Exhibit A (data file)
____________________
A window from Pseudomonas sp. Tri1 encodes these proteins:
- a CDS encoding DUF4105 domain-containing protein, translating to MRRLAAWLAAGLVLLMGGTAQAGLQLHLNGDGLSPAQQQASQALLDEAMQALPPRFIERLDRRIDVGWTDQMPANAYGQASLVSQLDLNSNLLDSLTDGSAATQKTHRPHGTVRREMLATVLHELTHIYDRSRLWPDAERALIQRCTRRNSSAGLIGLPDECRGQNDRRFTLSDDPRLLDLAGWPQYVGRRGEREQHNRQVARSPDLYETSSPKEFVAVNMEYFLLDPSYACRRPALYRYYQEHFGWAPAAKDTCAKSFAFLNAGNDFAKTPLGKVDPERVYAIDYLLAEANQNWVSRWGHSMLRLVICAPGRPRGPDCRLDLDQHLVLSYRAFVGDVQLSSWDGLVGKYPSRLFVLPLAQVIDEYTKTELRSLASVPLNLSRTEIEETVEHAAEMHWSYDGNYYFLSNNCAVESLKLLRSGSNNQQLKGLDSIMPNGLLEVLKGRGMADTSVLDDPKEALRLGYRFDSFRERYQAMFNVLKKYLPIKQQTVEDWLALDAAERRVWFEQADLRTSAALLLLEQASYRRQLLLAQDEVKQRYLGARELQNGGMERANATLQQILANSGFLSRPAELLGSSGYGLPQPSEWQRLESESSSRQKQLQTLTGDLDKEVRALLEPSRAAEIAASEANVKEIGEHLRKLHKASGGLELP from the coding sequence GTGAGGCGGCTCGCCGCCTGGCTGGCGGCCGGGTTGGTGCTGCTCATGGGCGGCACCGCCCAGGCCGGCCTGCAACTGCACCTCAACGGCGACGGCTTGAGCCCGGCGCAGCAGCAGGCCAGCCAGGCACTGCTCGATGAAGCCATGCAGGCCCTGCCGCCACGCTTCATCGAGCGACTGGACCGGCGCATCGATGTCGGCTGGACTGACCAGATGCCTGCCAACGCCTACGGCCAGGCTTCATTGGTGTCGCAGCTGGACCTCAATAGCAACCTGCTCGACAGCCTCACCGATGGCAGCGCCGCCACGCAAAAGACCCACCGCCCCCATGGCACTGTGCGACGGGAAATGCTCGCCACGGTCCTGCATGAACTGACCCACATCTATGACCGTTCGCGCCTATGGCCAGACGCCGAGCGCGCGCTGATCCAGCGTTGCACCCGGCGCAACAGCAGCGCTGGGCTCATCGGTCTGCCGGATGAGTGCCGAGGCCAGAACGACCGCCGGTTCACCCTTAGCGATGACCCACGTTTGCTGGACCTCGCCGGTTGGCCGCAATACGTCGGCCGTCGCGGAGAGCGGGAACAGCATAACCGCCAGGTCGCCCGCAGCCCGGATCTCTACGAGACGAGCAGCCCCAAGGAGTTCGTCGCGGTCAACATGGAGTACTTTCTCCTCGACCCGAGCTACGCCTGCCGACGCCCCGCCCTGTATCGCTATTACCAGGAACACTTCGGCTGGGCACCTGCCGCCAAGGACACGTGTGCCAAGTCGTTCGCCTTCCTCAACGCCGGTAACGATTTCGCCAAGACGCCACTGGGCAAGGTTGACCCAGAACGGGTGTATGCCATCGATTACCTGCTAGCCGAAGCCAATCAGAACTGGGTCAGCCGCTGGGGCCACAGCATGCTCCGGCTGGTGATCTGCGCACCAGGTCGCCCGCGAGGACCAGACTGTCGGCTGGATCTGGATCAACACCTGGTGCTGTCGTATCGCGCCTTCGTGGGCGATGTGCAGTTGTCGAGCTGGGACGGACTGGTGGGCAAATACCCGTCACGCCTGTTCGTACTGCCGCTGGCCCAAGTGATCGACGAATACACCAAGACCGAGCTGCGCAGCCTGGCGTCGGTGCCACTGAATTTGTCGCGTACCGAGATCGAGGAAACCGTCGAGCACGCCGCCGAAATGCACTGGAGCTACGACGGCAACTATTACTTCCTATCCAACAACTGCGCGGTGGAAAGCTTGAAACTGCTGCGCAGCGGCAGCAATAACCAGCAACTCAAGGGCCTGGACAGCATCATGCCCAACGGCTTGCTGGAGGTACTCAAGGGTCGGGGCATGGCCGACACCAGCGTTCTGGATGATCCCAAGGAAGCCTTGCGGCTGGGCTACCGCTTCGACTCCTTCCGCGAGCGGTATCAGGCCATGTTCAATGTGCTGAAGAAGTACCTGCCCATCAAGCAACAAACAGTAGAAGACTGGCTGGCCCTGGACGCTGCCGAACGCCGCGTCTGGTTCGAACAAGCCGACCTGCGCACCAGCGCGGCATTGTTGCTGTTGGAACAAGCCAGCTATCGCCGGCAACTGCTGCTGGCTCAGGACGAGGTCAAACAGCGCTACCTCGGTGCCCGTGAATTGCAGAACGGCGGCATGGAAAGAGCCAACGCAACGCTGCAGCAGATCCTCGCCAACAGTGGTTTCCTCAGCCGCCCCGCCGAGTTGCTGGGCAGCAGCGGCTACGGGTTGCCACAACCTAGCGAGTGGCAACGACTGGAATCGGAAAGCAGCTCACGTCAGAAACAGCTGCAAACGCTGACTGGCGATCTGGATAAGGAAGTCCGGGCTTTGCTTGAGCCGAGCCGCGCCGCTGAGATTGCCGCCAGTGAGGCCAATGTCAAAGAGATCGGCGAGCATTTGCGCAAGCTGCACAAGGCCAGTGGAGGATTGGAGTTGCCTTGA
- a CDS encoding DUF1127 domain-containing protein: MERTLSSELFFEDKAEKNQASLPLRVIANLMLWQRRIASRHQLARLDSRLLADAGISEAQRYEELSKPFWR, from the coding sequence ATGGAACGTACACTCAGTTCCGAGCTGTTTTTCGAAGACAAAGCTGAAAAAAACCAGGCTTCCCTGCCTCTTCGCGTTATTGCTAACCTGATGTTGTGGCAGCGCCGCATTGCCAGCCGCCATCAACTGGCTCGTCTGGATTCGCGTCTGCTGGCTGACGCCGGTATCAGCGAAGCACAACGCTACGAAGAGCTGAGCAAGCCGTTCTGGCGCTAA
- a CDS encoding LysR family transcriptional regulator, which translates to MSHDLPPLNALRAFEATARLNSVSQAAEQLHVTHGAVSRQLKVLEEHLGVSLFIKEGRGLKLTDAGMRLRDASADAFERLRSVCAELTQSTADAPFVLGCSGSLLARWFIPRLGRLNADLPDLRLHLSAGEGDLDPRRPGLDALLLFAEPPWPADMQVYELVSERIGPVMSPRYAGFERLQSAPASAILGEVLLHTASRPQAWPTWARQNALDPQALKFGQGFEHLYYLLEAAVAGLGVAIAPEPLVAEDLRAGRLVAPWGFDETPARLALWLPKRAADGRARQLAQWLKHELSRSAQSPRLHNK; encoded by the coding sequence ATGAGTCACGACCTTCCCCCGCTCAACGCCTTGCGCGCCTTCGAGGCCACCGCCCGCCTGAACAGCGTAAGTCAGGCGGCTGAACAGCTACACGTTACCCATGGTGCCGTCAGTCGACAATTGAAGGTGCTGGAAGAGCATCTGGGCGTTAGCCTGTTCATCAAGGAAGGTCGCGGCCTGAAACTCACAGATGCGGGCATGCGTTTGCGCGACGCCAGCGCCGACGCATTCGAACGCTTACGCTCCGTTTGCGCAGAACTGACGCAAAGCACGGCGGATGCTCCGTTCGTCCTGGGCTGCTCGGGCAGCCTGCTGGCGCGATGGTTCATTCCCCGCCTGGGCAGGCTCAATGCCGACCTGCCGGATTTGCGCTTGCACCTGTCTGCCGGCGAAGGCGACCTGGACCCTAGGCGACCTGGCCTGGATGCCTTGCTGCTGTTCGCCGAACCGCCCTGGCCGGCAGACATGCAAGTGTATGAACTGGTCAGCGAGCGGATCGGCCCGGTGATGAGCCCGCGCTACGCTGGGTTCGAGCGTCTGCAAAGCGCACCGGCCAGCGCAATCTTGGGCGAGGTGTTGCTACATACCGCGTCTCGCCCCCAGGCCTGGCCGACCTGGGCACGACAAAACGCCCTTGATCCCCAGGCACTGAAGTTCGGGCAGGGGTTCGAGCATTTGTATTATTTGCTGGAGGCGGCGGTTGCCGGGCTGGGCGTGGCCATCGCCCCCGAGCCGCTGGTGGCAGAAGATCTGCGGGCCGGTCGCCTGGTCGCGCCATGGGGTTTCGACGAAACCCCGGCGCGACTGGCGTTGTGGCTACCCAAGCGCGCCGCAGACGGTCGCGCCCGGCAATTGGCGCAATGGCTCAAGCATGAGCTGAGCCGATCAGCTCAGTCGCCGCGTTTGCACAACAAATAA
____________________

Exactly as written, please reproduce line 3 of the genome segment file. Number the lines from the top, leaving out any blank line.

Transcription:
- a CDS encoding DUF1127 domain-containing protein: MERTLSSELFFEDKAEKNQASLPLRVIANLMLWQRRIASRHQLARLDSRLLADAGISEAQRYEELSKPFWR, from the coding sequence ATGGAACGTACACTCAGTTCCGAGCTGTTTTTCGAAGACAAAGCTGAAAAAAACCAGGCTTCCCTGCCTCTTCGCGTTATTGCTAACCTGATGTTGTGGCAGCGCCGCATTGCCAGCCGCCATCAACTGGCTCGTCTGGATTCGCGTCTGCTGGCTGACGCCGGTATCAGCGAAGCACAACGCTACGAAGAGCTGAGCAAGCCGTTCTGGCGCTAA